Lewes Street Stories: Abinger Place

 

Abinger Place today (2016)Abinger Place 2016 as seen from Castle Banks

Nowadays Abinger Place is a residential area in the conservation area of Lewes and a broad, one way thoroughfare for traffic. It is also used by many pedestrians on their way into town from the Landport, Malling and Pells areas.

As a 21st century resident in Abinger Place I became fascinated by its past and inspired to do some research after seeing an exhibition about neighbouring Sun Street in 2015.  I started by imagining what Abinger Place was like before it was developed in the early 19th century as part of  Lewes New Town. What had the land been used for?  Who owned it? Was there always a track or road or path? What is the story behind the gallows? These and other questions sprang to mind.

In my first article Abinger Place: the early centuries I describe how the piece of land (now Abinger Place) situated on the crest of a steep hillside on the north west side of Lewes, was shaped by events in the town throughout the centuries from Roman times up to the 19th century.

The beginning of the 19th century saw the development of Lewes’ New Town, beginning with East Street, Little East Street, North Street, and St John’s Street. The eastern half of the land called Kemps Field became Sun Street around 1807. The remainder of Kemps Field, the area which became Abinger Place, was next to be developed. Details of how this development took place can be found in my second article, Development of Abinger Place in the 19th century. Here I focus on a time of rapid development of the road as a residential area with a new church and a pub, and explain how the new road  which was first called Church Street changed to Abinger Place.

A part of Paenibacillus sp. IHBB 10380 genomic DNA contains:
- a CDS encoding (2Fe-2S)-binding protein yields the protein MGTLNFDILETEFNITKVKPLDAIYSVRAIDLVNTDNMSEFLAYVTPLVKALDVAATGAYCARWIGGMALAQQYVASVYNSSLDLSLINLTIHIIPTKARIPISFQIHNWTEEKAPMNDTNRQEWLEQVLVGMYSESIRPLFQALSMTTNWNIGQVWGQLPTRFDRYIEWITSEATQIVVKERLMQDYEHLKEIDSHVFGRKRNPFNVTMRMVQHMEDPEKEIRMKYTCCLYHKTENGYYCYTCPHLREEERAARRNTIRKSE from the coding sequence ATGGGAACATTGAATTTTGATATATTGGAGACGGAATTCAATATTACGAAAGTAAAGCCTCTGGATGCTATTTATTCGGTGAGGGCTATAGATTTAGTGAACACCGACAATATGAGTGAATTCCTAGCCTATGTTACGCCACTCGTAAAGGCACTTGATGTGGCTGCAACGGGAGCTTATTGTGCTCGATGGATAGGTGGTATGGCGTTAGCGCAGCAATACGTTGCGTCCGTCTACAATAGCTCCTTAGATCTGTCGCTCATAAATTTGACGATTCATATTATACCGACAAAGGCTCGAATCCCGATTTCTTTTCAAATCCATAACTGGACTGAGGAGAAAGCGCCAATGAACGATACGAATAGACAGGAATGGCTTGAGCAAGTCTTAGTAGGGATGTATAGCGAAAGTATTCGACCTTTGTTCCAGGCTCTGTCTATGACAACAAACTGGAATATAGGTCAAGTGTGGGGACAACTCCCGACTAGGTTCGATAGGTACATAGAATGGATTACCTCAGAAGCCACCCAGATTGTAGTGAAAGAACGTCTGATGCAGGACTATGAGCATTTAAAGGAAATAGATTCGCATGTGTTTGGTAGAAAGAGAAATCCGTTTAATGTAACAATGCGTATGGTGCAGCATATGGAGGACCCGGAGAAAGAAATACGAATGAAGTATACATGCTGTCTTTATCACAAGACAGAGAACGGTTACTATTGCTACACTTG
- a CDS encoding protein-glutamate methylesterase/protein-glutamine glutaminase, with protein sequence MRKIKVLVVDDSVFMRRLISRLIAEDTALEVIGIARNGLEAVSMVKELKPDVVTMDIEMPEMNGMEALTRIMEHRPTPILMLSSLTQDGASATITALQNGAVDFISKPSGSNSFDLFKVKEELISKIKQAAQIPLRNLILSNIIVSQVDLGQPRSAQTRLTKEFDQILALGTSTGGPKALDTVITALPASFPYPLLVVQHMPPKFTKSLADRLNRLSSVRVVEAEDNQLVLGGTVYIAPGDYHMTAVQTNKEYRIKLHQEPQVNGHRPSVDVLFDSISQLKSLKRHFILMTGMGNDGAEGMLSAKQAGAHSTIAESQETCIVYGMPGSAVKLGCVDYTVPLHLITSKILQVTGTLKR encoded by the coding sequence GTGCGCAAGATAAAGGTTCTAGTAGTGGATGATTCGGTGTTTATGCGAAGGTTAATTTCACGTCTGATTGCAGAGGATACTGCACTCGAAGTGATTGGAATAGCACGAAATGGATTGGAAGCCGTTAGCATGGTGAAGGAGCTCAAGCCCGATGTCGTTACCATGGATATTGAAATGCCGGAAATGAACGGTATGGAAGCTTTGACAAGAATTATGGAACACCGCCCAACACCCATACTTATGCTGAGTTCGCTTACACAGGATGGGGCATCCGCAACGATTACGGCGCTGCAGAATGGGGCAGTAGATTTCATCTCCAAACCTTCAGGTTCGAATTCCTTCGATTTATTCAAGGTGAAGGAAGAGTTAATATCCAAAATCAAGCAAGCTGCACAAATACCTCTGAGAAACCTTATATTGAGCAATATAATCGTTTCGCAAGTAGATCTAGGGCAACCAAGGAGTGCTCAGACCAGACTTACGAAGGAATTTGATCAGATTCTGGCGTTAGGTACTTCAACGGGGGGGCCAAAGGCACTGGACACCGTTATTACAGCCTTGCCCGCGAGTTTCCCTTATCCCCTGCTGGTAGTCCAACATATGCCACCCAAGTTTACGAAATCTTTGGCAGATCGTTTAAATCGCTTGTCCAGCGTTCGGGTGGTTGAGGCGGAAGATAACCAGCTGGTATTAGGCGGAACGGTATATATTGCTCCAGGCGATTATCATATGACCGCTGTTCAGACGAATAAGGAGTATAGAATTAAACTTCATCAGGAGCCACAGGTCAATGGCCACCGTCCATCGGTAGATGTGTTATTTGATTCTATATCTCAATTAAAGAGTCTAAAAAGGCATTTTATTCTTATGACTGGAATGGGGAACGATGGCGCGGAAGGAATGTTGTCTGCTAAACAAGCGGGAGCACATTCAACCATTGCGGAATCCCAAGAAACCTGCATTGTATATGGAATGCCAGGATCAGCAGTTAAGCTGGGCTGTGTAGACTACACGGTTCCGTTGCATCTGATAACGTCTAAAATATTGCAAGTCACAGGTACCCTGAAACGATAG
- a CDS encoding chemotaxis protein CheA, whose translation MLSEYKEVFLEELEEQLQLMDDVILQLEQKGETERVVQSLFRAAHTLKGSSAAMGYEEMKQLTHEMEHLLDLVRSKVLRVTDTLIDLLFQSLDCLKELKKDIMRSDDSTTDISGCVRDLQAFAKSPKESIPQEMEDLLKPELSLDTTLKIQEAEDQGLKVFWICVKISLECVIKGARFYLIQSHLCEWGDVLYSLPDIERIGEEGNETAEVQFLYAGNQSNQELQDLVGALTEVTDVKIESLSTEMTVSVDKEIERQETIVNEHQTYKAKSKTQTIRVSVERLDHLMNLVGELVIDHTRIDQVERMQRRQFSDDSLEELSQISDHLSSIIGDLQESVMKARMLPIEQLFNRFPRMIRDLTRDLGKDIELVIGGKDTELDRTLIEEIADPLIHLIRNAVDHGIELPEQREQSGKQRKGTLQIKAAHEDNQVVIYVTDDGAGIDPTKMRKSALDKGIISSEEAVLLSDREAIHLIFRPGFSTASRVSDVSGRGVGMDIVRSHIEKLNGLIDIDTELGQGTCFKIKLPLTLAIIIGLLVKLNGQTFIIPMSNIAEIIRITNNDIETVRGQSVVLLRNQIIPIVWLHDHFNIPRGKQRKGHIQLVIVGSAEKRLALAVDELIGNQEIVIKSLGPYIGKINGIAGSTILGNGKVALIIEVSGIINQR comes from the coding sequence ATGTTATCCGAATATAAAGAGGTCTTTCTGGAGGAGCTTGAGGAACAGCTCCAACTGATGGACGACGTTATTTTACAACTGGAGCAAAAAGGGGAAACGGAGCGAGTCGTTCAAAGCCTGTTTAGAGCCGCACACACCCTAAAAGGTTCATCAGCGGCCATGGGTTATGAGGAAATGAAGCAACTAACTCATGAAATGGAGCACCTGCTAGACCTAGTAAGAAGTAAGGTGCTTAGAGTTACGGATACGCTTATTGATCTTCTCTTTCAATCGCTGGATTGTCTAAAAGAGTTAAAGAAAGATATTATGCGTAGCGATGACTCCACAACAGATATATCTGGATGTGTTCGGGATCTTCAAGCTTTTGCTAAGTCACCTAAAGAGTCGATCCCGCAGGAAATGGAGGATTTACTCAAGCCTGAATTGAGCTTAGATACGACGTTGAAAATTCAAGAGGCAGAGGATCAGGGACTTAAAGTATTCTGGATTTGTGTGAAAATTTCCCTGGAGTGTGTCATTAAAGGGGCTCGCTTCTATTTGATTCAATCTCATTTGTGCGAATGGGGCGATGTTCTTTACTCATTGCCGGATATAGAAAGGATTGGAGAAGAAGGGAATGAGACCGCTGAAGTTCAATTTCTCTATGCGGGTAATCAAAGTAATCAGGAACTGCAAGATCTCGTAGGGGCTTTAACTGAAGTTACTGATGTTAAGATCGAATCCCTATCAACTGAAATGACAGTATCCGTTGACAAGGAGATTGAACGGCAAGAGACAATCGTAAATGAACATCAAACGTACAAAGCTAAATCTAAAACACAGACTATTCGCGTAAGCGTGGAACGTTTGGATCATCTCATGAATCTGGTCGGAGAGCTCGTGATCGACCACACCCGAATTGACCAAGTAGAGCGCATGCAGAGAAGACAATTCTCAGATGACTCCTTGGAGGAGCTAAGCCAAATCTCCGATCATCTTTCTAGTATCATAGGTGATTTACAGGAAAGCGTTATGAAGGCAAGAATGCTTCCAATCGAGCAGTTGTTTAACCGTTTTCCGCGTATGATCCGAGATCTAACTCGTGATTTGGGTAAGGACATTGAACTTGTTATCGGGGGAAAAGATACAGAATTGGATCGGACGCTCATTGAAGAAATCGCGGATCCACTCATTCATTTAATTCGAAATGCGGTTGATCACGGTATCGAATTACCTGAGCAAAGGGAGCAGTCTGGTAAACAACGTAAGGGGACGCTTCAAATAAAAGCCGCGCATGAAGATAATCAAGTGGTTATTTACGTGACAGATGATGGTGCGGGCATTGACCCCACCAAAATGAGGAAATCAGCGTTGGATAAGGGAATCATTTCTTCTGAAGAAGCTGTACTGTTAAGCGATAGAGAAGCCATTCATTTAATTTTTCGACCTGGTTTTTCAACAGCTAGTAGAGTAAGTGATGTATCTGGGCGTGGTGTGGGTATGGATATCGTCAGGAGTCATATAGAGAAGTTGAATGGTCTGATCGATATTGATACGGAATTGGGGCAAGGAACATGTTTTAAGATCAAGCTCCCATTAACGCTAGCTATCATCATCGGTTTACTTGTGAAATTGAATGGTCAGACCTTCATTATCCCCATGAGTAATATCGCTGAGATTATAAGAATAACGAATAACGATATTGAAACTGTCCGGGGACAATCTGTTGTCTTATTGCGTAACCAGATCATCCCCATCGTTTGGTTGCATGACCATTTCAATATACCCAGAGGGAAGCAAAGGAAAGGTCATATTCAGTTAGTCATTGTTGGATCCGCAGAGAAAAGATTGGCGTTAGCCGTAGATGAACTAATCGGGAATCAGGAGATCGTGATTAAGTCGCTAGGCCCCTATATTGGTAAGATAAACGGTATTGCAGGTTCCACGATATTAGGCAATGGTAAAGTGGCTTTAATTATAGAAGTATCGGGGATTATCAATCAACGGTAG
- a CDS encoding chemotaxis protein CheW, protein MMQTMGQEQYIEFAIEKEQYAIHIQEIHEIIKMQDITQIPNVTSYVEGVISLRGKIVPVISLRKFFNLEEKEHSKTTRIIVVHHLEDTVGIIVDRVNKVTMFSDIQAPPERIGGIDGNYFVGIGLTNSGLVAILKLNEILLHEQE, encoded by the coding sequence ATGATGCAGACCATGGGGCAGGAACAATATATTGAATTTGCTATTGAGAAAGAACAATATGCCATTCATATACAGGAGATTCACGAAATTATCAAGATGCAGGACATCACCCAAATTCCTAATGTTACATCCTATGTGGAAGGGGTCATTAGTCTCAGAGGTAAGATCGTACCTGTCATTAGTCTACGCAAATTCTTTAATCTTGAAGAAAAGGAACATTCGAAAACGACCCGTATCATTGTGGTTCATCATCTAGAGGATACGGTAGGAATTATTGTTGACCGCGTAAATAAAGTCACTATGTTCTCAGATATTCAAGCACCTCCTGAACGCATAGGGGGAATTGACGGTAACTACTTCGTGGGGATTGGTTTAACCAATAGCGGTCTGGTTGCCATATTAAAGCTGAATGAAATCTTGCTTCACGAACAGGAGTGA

While researching this I talked to other residents in Abinger Place who have kindly helped me brainstorm areas of interest relating to this period, lent me deeds of their houses, told me anecdotes and introduced me to resources in Lewes Library and The Keep. I am particularly indebted to Judy and Colin Brent and the library of Sussex Archaeological Society for their help while I have been investigating the story of Abinger Place.

The events and anecdotes from the 20th century remain to  be discovered in order to complete this history of a Lewes road. Any photos, press cuttings, records and anecdotes that readers may have which relate to Abinger Place in this period will be helpful for this.

 

Researcher: Judy Gable

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